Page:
Last week, shared scooter startup Revel announced that it will add electric bike subscriptions in Manhattan, Brooklyn, Queens and the Bronx to its personal transportation offerings. Manufactured by WING Bikes, the pedal-assist electric bikes have a 36-volt battery that can go 45 miles with a single charge and up to 20 miles per hour. The new Coast by Revel monthly electric bike subscriptions are $99 per month with no long-term commitment. The subscription fee includes free delivery and return of the bike, charger and lock, repairs and maintenance, and 24-hour support. eBike riders can sign up for the electric bike subscriptions in the Coast by Revel app.
Other features of the electric bike include the following:
- Swappable Lithium ion 36V 10.4 battery, weighing five pounds
- Battery charging time of 4 hours
- Total weight of 39 pounds
- Water resistant for riding in the rain
Revel will provide subscribers with educational materials about local bike laws, bike safety and how to lock the bike. The materials will be available on the app as well as in printed form.
In addition to the new electric bike subscription, Revel is offering an exclusive 70% discount on Revel-branded helmets made by FEND. The helmet is light, adjustable and folds in half for easy storage in a bag or backpack.
Electric scooter sharing service
The personal transportation startup Revel first launched in 2018 with an electric scooter sharing service, currently available in New York, Washington, D.C., Miami, San Francisco, Oakland and Berkley. Riders can reserve and rent an electric moped, which can go up to 30 miles per hour, through the app. Each moped rental comes with two helmets which are required when driving or riding on a Revel scooter.
To support driver and rider safety, both drivers and passengers must take selfies of themselves wearing helmets to “confirm compliance,” according to the Revel website, and Revel users and others are encouraged to report “bad rider behavior.” Riders are also expected to follow all local traffic and parking regulations. Revel offers free, socially distant, in-person lessons as well as video tutorials.
New EV Superhubs
Earlier this month, Revel introduced Superhubs, Level 3 fast-charging stations for electric vehicles (EV). Compatible with all EV makes and models, the new Superhubs won’t have an access toll, and users will only have to pay for the charge. The first Superhub will be available in Brooklyn.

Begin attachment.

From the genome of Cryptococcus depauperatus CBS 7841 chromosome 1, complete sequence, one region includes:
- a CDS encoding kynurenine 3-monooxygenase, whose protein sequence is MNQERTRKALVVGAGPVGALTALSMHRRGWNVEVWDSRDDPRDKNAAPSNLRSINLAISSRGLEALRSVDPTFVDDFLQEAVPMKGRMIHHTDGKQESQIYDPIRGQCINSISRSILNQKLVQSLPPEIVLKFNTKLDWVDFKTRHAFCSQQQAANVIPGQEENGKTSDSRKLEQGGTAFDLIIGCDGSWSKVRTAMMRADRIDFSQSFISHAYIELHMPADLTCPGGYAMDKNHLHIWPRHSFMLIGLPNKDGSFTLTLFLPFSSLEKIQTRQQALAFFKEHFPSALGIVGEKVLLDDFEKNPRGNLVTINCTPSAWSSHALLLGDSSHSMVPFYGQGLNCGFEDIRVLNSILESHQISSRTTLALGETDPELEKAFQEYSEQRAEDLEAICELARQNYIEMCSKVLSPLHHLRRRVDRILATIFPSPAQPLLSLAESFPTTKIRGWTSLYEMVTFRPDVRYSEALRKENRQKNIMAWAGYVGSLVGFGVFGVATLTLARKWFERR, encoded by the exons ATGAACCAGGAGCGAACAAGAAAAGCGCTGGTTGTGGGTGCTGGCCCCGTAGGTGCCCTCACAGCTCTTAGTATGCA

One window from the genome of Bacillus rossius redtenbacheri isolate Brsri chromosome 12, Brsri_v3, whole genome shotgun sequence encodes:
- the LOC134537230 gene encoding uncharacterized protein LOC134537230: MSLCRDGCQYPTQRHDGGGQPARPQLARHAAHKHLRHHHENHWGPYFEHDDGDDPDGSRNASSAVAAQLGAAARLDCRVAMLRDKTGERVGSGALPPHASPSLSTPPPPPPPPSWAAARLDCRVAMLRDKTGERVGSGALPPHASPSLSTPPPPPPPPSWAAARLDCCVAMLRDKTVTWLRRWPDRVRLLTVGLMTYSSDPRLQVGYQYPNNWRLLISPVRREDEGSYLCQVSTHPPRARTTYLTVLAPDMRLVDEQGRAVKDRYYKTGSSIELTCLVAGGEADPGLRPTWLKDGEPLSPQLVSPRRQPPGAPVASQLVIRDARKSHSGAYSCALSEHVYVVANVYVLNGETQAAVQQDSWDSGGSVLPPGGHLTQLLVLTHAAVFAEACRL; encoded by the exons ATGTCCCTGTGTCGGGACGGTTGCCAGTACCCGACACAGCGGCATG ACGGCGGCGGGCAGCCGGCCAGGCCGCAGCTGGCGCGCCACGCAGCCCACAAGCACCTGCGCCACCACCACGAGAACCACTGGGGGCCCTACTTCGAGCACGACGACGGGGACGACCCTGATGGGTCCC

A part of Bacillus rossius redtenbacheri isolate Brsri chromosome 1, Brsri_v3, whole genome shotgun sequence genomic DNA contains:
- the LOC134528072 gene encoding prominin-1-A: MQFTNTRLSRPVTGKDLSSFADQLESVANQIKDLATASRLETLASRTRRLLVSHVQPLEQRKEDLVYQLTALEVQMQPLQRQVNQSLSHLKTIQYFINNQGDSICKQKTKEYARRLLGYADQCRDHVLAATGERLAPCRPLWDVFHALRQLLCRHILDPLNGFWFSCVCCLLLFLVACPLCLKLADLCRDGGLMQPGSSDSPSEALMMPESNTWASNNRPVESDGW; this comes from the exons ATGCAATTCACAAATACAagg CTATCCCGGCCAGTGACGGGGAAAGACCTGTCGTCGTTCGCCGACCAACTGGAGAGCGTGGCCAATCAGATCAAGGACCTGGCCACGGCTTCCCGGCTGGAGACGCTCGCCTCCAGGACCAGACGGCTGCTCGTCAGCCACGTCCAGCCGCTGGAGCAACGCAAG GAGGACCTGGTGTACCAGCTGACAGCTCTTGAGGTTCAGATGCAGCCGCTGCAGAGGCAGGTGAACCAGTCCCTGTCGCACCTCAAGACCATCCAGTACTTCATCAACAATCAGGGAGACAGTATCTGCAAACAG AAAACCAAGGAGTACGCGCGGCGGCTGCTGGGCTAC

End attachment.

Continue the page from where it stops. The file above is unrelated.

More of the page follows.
“Revel is building the infrastructure of the future, and we’re building it now – our planet can’t wait,” said Frank Reig, Revel CEO and co-founder, in a February 3, 2021 announcement. “We couldn’t be more excited to bring fast charging to our home borough of Brooklyn and get to work on the first of many Superhubs to come in 2021.”
Scooter lawsuits over injuries
While Revel is growing in the personal transportation and electric charging industries, it is not all fun and games for the startup. There have been multiple reports of injuries and deaths associated with Revel’s electric scooters, according to the New York Post. In January, five Revel scooter users sued the company, alleging the scooters had failed to work properly, causing injuries. Last summer, Revel temporarily suspended the rental of its electric scooters, resuming in August after adding mandatory safety how tos, helmet selfies, and 20-minute, 21-question safety tests, says the Post.
In the wake of the pandemic, electric scooter ridership more than doubled between early March and the end of May as New Yorkers sought out socially distant transportation options. Revel was a good option and, while addressing safety concerns, the company has also focused on product development. Now Revel has an expanded product line-up that will further service its customers and expand the company’s transportation footprint. The addition of electric bike subscriptions will help the company compete with other ride sharing companies like Lime while bringing in recurring revenue.